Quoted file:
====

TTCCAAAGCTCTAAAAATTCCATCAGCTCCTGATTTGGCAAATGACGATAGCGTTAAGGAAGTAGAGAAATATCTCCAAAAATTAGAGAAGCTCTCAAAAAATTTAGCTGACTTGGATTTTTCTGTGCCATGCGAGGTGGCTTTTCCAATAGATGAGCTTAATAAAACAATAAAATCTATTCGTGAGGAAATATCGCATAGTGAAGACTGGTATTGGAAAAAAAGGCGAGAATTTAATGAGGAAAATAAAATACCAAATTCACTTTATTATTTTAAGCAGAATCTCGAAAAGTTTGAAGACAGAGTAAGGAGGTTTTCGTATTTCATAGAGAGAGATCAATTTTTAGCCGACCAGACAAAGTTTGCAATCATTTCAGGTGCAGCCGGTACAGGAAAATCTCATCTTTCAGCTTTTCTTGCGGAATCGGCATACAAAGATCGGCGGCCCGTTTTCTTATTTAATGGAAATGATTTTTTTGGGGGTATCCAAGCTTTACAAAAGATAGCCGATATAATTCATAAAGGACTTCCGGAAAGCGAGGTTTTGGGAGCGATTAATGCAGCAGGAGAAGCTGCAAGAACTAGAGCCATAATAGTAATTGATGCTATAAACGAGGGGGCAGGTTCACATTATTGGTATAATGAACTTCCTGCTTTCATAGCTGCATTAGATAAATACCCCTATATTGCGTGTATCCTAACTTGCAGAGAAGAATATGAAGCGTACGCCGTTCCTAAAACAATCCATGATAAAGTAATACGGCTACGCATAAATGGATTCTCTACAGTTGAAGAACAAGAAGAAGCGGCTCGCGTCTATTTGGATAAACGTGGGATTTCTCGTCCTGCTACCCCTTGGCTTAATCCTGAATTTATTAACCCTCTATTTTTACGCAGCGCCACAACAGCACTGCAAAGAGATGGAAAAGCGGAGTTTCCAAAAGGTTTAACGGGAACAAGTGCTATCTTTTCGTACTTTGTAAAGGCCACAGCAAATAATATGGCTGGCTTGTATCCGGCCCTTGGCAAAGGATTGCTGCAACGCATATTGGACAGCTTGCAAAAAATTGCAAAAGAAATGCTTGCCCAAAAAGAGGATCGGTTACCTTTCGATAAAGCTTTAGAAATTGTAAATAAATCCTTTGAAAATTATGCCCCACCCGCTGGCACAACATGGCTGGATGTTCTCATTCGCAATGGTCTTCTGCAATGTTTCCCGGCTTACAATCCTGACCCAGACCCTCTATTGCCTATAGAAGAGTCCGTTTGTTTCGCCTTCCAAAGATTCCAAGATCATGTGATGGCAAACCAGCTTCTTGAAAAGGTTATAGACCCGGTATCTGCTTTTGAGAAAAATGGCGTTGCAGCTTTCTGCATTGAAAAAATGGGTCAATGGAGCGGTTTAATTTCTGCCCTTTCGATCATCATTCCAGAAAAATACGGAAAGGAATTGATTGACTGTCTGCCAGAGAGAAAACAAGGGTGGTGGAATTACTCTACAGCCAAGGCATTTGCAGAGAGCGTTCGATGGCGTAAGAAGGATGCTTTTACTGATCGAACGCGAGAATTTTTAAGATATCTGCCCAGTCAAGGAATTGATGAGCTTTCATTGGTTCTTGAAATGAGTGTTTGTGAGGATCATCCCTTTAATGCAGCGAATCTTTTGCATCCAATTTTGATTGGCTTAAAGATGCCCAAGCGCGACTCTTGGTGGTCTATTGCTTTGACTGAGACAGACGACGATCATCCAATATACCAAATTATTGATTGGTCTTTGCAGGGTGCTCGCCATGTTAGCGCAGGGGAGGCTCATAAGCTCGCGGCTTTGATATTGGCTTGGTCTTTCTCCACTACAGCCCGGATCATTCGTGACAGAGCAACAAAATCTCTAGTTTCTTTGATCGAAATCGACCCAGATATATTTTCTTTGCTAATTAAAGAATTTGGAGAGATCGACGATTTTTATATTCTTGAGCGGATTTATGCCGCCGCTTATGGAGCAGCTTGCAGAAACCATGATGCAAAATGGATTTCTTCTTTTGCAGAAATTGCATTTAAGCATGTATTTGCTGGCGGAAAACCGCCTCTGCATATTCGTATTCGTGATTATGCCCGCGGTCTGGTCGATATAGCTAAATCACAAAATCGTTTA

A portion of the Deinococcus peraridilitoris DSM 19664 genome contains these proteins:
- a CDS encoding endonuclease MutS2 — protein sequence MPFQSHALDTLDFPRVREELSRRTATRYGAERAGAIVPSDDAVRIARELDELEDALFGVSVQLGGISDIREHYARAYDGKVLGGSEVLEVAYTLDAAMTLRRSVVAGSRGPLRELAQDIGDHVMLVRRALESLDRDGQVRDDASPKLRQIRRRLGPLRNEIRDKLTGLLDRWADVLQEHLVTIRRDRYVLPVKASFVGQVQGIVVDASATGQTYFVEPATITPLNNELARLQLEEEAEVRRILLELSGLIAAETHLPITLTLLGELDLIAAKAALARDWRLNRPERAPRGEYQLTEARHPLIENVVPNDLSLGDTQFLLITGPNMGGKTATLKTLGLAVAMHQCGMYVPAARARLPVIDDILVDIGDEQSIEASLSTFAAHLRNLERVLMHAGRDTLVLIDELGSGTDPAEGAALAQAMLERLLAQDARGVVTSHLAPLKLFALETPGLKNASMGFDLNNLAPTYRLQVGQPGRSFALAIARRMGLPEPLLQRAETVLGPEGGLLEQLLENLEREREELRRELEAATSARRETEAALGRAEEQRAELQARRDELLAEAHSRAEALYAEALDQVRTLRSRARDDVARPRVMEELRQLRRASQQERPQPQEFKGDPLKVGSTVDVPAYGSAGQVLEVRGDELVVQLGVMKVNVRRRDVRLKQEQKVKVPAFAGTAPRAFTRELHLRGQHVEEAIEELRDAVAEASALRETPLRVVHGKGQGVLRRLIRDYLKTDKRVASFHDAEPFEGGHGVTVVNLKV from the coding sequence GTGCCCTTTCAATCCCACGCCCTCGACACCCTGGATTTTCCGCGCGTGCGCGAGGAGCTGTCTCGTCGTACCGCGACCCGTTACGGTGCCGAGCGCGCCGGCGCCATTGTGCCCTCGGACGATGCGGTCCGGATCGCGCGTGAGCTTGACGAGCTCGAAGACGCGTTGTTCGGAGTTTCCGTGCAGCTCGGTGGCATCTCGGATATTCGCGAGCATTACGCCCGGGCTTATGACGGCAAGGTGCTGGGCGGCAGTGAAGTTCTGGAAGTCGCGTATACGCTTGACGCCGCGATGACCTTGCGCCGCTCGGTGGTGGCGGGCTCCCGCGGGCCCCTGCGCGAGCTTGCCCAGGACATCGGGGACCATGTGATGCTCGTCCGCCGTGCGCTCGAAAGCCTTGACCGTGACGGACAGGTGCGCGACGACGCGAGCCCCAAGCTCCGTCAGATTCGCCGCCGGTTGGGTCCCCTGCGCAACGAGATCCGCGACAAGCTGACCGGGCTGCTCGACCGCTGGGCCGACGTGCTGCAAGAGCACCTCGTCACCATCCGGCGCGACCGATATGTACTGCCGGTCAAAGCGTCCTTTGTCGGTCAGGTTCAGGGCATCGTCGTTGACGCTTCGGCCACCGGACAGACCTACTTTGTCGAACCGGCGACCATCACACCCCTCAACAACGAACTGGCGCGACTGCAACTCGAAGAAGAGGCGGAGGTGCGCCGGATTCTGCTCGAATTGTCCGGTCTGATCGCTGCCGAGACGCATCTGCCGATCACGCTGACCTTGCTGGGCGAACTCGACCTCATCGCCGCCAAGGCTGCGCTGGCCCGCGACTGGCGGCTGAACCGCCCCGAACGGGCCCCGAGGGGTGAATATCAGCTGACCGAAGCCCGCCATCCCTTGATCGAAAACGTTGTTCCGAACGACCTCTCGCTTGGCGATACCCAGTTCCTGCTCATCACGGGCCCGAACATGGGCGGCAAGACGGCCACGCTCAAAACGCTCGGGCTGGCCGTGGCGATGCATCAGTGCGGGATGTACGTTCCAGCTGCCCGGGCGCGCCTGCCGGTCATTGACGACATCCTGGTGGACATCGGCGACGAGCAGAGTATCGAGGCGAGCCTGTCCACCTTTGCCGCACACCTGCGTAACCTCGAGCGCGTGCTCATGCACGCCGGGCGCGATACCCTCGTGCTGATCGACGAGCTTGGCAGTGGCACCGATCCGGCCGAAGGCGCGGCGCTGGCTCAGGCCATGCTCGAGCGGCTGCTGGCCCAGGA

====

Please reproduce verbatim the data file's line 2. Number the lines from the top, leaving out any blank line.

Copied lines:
A portion of the Deinococcus peraridilitoris DSM 19664 genome contains these proteins: